- The 2nd Generation AirPods Pro with USB-C — a mouthful of a model name — don't have any radical hardware changes.
- But a slew of software features launching alongside the new AirPods enable users to leave their earbuds in all day while navigating cities or talking to co-workers.
Alongside new iPhones and Apple Watches, Apple is releasing a new version of its AirPods Pro this month.
The 2nd Generation AirPods Pro with USB-C — a mouthful of a model name — don't have any radical hardware changes. Apple replaced the proprietary Lightning port with a USB-C charger to match the rest of its lineup.
But a slew of software features launching alongside the new AirPods significantly change how noise-canceling on the wireless buds works in practice, and will make it much easier for AirPods Pro users to leave their earbuds in all day while navigating cities or talking to co-workers.
Apple has given the new features various names — Adaptive Audio, Conversation Awareness, Personalized Volume — but taken together, and using the default settings on a review unit of the new $249 AirPods, the upshot is that the device uses machine learning and artificial intelligence to turn down music when in a conversation or allow necessary nearby sounds into the headphones.
Instead of taking out your AirPods or turning off noise-canceling entirely when you're navigating a treacherous street or having a conversation with a co-worker, users can now leave in their AirPods and rely on Apple's software to intelligently decide what the user needs to hear.
Overall, the improvements are subtle but nice. They're not a reason to upgrade AirPods if you have an older pair that's working perfectly, but they are worth reaching for if you are getting new wireless headphones and know you don't like to be constantly taking them in and out.
However, from a technological perspective, the new AirPods are exciting. Apple is using cutting-edge technology and its own customized chips to filter the world of sound through Apple's hardware, and to augment or mute individual sounds to make your daily experience better, all powered by AI. Apple's headphones are going far beyond the simple on-or-off noise-canceling features on competing devices.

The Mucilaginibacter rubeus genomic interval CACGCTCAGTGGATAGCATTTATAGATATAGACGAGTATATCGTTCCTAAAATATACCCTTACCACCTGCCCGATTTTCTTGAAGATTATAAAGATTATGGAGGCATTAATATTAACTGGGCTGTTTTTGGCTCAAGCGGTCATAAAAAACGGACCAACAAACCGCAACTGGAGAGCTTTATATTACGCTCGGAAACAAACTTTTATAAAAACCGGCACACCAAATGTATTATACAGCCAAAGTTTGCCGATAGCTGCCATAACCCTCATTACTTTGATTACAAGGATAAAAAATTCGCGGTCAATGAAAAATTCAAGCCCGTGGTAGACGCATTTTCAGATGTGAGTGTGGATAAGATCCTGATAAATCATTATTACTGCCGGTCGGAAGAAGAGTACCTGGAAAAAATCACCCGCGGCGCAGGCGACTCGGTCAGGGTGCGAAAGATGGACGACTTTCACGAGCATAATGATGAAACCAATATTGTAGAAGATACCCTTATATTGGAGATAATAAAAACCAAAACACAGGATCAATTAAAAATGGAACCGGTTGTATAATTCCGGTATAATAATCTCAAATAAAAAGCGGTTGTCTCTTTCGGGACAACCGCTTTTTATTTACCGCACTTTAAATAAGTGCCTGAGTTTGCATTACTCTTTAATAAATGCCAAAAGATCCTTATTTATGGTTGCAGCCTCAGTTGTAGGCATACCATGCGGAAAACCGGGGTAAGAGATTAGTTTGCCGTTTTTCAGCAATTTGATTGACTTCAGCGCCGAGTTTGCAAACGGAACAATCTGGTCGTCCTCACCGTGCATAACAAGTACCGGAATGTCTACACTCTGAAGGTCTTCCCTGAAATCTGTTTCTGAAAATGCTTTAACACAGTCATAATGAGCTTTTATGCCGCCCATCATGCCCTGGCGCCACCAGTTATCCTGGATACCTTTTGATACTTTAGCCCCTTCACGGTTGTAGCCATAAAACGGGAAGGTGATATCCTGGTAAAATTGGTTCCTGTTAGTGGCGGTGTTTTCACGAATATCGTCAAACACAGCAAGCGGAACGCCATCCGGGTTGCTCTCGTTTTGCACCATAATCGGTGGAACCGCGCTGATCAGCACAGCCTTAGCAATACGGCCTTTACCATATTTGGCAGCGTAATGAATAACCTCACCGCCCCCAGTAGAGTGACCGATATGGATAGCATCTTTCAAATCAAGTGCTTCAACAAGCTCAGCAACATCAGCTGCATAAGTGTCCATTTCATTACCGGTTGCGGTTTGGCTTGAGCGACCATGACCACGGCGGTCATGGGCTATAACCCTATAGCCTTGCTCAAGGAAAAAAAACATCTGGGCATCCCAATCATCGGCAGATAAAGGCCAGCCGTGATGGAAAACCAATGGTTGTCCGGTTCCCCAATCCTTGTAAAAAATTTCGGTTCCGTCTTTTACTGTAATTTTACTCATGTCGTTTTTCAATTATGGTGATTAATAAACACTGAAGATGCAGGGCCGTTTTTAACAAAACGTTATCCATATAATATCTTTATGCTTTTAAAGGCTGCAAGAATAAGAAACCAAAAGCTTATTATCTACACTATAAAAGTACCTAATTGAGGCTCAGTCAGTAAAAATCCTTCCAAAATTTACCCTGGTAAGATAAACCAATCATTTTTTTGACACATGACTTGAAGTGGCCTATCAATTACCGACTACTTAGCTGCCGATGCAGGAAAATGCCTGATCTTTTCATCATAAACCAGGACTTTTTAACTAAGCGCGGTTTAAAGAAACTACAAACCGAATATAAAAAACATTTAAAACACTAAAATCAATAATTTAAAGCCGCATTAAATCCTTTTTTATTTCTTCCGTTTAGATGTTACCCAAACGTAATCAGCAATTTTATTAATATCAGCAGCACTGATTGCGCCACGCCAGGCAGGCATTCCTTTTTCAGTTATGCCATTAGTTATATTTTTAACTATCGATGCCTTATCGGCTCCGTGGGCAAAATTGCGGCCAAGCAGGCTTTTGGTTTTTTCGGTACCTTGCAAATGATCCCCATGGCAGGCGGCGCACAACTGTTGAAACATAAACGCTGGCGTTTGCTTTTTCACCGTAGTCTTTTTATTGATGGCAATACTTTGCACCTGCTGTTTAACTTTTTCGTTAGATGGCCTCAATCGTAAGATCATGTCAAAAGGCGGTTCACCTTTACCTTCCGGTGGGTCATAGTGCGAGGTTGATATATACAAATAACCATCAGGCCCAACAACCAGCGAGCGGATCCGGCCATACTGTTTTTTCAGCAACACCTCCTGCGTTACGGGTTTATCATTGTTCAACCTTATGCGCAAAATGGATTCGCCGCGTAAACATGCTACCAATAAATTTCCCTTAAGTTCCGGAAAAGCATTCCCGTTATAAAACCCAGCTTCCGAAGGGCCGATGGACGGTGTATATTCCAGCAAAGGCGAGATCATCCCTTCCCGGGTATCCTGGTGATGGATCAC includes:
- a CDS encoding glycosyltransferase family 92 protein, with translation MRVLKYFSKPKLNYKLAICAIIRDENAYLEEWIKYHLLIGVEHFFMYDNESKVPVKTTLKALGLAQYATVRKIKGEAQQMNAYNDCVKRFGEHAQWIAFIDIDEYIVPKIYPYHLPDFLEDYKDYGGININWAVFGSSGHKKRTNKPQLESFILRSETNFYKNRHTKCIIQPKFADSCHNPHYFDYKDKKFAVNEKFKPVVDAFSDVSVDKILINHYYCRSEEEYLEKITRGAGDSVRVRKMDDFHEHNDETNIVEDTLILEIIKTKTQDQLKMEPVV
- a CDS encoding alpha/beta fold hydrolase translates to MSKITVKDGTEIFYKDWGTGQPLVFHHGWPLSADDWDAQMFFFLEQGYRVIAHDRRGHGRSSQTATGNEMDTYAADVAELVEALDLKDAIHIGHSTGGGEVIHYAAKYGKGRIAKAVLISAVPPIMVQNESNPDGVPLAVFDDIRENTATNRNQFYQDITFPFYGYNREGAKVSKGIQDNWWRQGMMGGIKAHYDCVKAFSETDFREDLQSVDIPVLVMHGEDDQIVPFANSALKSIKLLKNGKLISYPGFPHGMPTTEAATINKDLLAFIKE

The concept is not that far away from the "spatial computing" Apple introduced with the Vision Pro VR headset, which uses machine learning to integrate the real and computer worlds. Apple calls the AirPods a "wearable," and reports it in the same revenue category as its Apple Watch. With its new adaptive features, the AirPods are more wearable than ever, and continue to be one of the company's most intriguing product lines in terms of a look at the future of computing, even if they don't get the same attention as the iPhone.
While the adaptive technology isn't quite seamless yet, it is a nice improvement over the blunter, muffling noise-cancellation setting that used to be the default on AirPods Pro. And it's not only limited to the latest hardware — anyone with "second generation" AirPods Pro introduced last September can download software updates for their headphones and iPhone to enable them.
The new Adaptive mode ultimately blends chaotic street noise with the artificial quiet of active noise cancellation. Apple frames Adaptive Audio as a safety feature, so users don't miss honks or disturbances when walking around cities. It's subtle. You definitely feel like you're still in a cocoon of quiet, but you don't feel as if the whole world is muffled around you.
There's a little chime when users turn it on, either through the Settings app when the earbuds are connected or through a shortcut by long-pressing the iPhone's volume button in the Control Center.